Cover image for Indelible shadows : film and the Holocaust
Indelible shadows : film and the Holocaust
Insdorf, Annette.
Personal Author:
Third edition.
Publication Information:
Cambridge ; New York : Cambridge University Press, 2003.
Physical Description:
xix, 410 pages : illustrations ; 24 cm
Finding an appropriate language. The Hollywood version of the Holocaust ; Meaningful montage ; Styles of tension ; Black humor -- Narrative strategies. The Jew as child ; In hiding/onstage ; Beautiful evasions? ; The condemned and doomed -- Responses to Nazi atrocity. Political resistance ; The ambiguity of identity ; The new German guilt -- Shaping reality. The personal documentary ; From judgment to illumination -- Third edition update. The Holocaust as genre ; Rediscoveries ; Rescuers in fiction films ; The ironic touch ; Dysfunction as distortion: the Holocaust survivor on screen and stage ; Documentaries of return.

Format :


Call Number
Material Type
Home Location
Item Holds
PN1995.9.H53 I57 2003 Adult Non-Fiction Non-Fiction Area

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Indelible Shadows investigates questions raised by films about the Holocaust. How does one make a movie that is both morally just and marketable? Annette Insdorf provides sensitive readings of individual films and analyzes theoretical issues such as the 'truth claims' of the cinematic medium. The third edition of Indelible Shadows includes five additional chapters that cover recent trends, as well as rediscoveries of motion pictures made during and just after World War II. It addresses the treatment of rescuers, as in 'Schindler's List'; the controversial use of humor, as in 'Life is Beautiful'; the distorted image of survivors, and the growing genre of documentaries that return to the scene of the crime or rescue. The annotated filmography offers capsule summaries and information about another hundred Holocaust films from around the world, making this edition an extremely comprehensive discussion of films about the Holocaust, and an invaluable resource for film programmers and educators.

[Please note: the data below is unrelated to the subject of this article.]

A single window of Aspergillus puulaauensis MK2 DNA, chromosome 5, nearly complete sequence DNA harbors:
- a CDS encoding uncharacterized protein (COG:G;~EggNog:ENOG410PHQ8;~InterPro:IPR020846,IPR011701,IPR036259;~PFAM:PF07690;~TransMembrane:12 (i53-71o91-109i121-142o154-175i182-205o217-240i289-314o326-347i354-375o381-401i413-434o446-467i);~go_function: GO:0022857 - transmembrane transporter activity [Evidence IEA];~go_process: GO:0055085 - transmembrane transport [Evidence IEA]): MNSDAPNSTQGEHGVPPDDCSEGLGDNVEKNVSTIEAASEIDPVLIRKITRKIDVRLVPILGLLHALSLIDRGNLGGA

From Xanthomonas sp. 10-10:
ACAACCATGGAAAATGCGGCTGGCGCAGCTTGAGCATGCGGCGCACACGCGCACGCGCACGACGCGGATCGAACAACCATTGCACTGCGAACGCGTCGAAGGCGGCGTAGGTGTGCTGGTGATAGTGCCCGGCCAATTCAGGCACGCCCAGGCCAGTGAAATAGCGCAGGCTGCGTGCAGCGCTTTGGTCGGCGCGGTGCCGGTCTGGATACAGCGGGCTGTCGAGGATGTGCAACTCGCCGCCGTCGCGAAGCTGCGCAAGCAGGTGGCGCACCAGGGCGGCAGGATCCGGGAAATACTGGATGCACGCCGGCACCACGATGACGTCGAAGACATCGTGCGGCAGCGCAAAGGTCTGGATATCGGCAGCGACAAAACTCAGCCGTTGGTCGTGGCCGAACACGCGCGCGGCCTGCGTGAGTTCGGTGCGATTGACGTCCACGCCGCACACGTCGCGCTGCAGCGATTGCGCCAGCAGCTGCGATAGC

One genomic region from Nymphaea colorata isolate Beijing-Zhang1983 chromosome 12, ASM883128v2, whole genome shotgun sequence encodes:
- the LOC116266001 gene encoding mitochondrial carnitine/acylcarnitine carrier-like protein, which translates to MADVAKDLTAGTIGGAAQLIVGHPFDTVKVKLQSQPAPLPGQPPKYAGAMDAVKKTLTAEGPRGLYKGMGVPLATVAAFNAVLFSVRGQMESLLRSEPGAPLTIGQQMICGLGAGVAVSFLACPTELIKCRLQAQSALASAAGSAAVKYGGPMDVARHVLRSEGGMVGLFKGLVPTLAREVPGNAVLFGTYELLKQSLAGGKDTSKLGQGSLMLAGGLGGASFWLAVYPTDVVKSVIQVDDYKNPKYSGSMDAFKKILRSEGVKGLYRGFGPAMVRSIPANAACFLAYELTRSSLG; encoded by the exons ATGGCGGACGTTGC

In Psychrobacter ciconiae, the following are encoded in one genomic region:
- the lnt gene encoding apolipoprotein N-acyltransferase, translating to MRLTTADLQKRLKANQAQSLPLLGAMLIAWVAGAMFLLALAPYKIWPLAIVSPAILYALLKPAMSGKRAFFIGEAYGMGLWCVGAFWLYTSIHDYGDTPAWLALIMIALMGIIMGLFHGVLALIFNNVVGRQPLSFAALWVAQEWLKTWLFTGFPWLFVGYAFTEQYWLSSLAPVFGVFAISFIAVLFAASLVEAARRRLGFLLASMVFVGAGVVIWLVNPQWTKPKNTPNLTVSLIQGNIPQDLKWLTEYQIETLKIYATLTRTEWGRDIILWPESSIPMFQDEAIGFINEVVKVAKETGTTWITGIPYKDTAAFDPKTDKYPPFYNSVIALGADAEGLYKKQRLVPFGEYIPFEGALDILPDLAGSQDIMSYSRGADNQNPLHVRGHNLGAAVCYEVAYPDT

Table of Contents

Part I Finding an Appropriate Language
1 The Hollywood version of the Holocaust
2 Meaningful montage
3 Styles of tension
4 Black humor
Part II Narrative Strategies
5 The Jew as child
6 In hiding/onstage
7 Beautiful evasions?
8 The condemned and doomed
Part III Responses to Nazi Atrocity
9 Political resistance
10 The ambiguity of identity
11 The new German guilt
Part IV Shaping Reality
12 The personal documentary
13 From judgment to illumination
Part V Third Edition Update
14 The Holocaust as genre
15 Rediscoveries
16 Rescuers in fiction films
17 The ironic touch
18 Dysfunction as distortion: the Holocaust survivor on screen and stage
19 Documentaries of return